- Personal Injury
“Nobody gets through life unscathed,” as they say. As we get older, this statement becomes truer and truer. Everybody suffers from injuries, illnesses, or other medical conditions at some point, so it’s natural to wonder if prior injuries or pre-existing conditions will affect your settlement after an accident.
The short answer is: Yes. If you had a pre-existing condition related to the injury you suffered in the accident, it can affect your settlement. However, it’s not as simple as saying that having a pre-existing condition will automatically result in a lower amount because sometimes the opposite is true.
The Legal Rules
The general rule is that a negligent person is responsible for all injuries that are caused by their wrongful actions. For example, suppose someone causes a traffic accident that results in someone else losing a limb. In that case, they are responsible for all the consequences of losing that limb—medical bills, emotional trauma, loss of work, etc.
However, the negligent person is not responsible for injuries the other person suffered before the accident. If the victim was already missing a limb, for example, obviously, the negligent driver is not responsible for it. Real-world examples are not always so clear, though.
Imagine you had a prior neck injury that caused you some mild chronic pain; after being injured in a car accident, your neck hurts much more and will require surgery. The negligent driver is not responsible for the effects of the prior injury. Still, they are responsible for any aggravation of the injury caused by the accident, such as the increased pain and the need for surgery.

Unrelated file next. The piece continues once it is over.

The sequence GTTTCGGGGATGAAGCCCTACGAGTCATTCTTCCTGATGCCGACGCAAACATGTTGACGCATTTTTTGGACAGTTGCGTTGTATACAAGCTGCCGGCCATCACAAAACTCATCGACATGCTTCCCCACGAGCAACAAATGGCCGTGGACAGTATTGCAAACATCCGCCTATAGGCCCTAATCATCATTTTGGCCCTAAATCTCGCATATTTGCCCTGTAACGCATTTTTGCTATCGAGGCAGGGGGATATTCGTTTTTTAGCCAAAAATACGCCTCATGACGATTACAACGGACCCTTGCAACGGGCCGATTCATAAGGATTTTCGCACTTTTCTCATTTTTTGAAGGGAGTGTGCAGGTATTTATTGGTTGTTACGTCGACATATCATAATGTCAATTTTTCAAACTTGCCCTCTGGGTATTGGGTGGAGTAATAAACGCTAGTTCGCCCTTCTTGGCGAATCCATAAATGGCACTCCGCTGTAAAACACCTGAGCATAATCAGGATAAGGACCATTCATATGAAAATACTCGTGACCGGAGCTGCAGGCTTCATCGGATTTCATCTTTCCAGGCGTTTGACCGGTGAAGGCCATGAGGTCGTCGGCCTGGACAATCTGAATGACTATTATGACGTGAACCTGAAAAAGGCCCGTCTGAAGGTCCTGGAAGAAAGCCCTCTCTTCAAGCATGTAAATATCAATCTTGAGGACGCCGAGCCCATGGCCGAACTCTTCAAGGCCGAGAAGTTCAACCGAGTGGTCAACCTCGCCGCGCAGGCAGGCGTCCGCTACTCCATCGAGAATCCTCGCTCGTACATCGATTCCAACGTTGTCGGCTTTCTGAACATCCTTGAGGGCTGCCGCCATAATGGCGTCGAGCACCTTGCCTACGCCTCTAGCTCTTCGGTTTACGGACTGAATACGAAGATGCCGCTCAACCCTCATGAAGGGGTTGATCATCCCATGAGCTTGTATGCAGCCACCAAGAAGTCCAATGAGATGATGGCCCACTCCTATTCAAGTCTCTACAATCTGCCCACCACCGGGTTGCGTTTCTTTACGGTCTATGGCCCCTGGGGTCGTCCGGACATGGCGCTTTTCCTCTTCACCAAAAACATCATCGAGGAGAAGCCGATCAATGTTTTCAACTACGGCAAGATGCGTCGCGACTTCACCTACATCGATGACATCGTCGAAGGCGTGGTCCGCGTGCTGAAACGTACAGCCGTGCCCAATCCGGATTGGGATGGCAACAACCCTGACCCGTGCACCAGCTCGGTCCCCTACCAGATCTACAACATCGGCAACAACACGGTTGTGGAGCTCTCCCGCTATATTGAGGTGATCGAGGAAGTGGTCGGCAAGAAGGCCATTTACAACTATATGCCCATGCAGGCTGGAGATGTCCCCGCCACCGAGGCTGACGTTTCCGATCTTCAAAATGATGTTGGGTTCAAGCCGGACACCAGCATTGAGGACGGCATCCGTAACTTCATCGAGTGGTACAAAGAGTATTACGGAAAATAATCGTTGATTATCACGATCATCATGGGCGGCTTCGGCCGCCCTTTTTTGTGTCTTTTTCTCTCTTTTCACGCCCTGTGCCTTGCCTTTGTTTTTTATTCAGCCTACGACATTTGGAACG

In reality, someone with a pre-existing condition often recovers more in a settlement because they suffer an overall greater level of injury due to that condition.
How Pre-Existing Conditions Can Affect Your Case
Predictably, insurance companies will try to attribute all of your injuries to a pre-existing condition or prior injury so that they are not responsible for paying for them. They will therefore request access to your medical records, looking for any hint of a pre-existing condition.
If you have a pre-existing condition, there will be a battle over whether that means the defendant’s liability is reduced and, if so, by how much. This is a question that medical experts largely settle; you must seek treatment for all of your injuries so that your doctor has the full picture of the situation.
It’s also important to avoid hiding any such condition or injury from the opposing party, as this can be considered a misrepresentation that can wreck your entire case. When discussing your case with your attorney, tell them about anything relevant. On the other hand, you don’t have to hand over absolutely everything. If you don’t have a lawyer, insurance companies will often try to get you to sign a blanket waiver to access anything and everything from your medical history, regardless of whether it’s relevant, giving them more ammunition to work with.
Talk to a Personal Injury Expert
Having a pre-existing condition or prior injury does not ruin your case, by any means. However, it may create complications that will be difficult to sort out on your own, as they require legal and medical expertise to resolve.
Our personal injury legal experts know how to handle pre-existing conditions in a way that is maximally beneficial to you. We can create a plan for moving forward and getting the compensation you deserve. Contact our office to get started.